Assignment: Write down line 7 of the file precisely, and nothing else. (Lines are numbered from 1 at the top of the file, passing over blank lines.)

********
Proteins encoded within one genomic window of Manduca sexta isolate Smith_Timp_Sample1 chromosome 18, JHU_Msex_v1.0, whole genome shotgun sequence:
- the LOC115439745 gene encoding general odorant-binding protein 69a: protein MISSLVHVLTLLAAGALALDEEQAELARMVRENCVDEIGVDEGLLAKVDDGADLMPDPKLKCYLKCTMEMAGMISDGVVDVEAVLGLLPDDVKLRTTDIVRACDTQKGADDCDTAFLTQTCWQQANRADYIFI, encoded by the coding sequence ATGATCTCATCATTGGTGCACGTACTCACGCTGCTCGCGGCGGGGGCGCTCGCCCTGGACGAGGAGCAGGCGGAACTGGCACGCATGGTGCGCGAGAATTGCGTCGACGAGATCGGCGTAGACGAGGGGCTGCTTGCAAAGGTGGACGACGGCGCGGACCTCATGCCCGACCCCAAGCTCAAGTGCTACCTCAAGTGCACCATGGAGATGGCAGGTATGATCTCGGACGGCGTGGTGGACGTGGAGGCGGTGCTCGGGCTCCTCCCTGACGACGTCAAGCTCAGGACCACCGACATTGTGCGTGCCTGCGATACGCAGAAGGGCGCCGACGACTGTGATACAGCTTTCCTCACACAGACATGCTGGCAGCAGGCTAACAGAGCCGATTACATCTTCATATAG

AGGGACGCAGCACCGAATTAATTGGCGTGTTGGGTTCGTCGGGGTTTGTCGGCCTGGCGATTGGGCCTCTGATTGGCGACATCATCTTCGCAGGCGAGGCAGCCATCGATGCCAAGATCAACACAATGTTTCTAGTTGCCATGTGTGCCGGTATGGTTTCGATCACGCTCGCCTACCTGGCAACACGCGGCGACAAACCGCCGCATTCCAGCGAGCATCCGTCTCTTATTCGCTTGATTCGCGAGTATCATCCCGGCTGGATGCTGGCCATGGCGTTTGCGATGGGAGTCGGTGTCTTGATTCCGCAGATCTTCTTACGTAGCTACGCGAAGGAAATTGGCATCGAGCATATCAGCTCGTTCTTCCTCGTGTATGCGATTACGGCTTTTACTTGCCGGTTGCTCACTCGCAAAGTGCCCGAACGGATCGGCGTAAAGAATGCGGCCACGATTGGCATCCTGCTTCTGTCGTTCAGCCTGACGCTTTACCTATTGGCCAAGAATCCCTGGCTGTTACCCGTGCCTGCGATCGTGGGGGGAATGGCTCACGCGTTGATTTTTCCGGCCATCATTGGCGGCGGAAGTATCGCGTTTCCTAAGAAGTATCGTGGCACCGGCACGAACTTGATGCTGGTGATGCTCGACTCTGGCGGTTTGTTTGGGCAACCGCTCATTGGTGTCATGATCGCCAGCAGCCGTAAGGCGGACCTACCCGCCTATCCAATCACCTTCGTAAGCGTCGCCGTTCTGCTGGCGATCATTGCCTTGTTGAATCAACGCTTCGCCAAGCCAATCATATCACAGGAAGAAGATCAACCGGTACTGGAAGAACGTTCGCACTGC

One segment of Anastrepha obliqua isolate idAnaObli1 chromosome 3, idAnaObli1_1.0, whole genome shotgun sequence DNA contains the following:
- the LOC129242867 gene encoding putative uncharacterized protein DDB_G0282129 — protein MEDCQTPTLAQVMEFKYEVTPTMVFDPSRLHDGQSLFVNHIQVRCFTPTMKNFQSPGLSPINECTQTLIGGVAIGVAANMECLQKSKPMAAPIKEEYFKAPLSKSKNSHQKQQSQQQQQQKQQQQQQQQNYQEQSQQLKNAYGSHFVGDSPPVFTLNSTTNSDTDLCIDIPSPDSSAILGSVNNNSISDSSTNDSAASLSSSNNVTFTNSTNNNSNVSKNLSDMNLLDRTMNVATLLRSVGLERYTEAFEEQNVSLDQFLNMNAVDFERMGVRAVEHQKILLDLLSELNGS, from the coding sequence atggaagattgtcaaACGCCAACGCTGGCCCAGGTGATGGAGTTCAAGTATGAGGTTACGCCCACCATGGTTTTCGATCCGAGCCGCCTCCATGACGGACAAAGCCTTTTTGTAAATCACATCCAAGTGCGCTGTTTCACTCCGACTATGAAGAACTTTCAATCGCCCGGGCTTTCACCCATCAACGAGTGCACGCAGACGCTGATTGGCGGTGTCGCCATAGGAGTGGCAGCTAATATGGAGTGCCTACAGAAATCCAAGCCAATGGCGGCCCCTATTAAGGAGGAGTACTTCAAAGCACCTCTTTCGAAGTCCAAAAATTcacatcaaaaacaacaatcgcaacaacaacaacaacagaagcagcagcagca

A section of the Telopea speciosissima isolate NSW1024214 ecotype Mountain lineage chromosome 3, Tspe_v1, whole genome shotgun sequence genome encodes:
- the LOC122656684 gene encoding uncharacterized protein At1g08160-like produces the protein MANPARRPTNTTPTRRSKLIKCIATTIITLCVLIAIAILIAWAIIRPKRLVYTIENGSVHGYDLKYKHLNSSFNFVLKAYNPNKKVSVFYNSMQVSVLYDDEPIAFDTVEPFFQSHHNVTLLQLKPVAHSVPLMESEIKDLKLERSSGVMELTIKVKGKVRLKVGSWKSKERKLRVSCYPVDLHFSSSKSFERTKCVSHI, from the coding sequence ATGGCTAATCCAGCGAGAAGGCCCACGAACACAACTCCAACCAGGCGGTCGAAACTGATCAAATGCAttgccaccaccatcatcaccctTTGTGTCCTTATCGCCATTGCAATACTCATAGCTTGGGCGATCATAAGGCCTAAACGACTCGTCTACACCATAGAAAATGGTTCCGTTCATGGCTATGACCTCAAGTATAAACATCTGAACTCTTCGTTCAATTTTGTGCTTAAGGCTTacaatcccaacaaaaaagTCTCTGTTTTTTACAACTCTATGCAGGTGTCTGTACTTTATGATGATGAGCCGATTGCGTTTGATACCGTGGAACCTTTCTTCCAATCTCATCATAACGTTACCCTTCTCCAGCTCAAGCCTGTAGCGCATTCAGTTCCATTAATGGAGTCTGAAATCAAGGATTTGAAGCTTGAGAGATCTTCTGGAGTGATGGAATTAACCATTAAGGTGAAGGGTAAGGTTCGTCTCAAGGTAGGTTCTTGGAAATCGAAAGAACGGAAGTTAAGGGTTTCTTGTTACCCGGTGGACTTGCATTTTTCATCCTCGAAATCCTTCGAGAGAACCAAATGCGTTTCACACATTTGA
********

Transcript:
- the LOC122656684 gene encoding uncharacterized protein At1g08160-like produces the protein MANPARRPTNTTPTRRSKLIKCIATTIITLCVLIAIAILIAWAIIRPKRLVYTIENGSVHGYDLKYKHLNSSFNFVLKAYNPNKKVSVFYNSMQVSVLYDDEPIAFDTVEPFFQSHHNVTLLQLKPVAHSVPLMESEIKDLKLERSSGVMELTIKVKGKVRLKVGSWKSKERKLRVSCYPVDLHFSSSKSFERTKCVSHI, from the coding sequence ATGGCTAATCCAGCGAGAAGGCCCACGAACACAACTCCAACCAGGCGGTCGAAACTGATCAAATGCAttgccaccaccatcatcaccctTTGTGTCCTTATCGCCATTGCAATACTCATAGCTTGGGCGATCATAAGGCCTAAACGACTCGTCTACACCATAGAAAATGGTTCCGTTCATGGCTATGACCTCAAGTATAAACATCTGAACTCTTCGTTCAATTTTGTGCTTAAGGCTTacaatcccaacaaaaaagTCTCTGTTTTTTACAACTCTATGCAGGTGTCTGTACTTTATGATGATGAGCCGATTGCGTTTGATACCGTGGAACCTTTCTTCCAATCTCATCATAACGTTACCCTTCTCCAGCTCAAGCCTGTAGCGCATTCAGTTCCATTAATGGAGTCTGAAATCAAGGATTTGAAGCTTGAGAGATCTTCTGGAGTGATGGAATTAACCATTAAGGTGAAGGGTAAGGTTCGTCTCAAGGTAGGTTCTTGGAAATCGAAAGAACGGAAGTTAAGGGTTTCTTGTTACCCGGTGGACTTGCATTTTTCATCCTCGAAATCCTTCGAGAGAACCAAATGCGTTTCACACATTTGA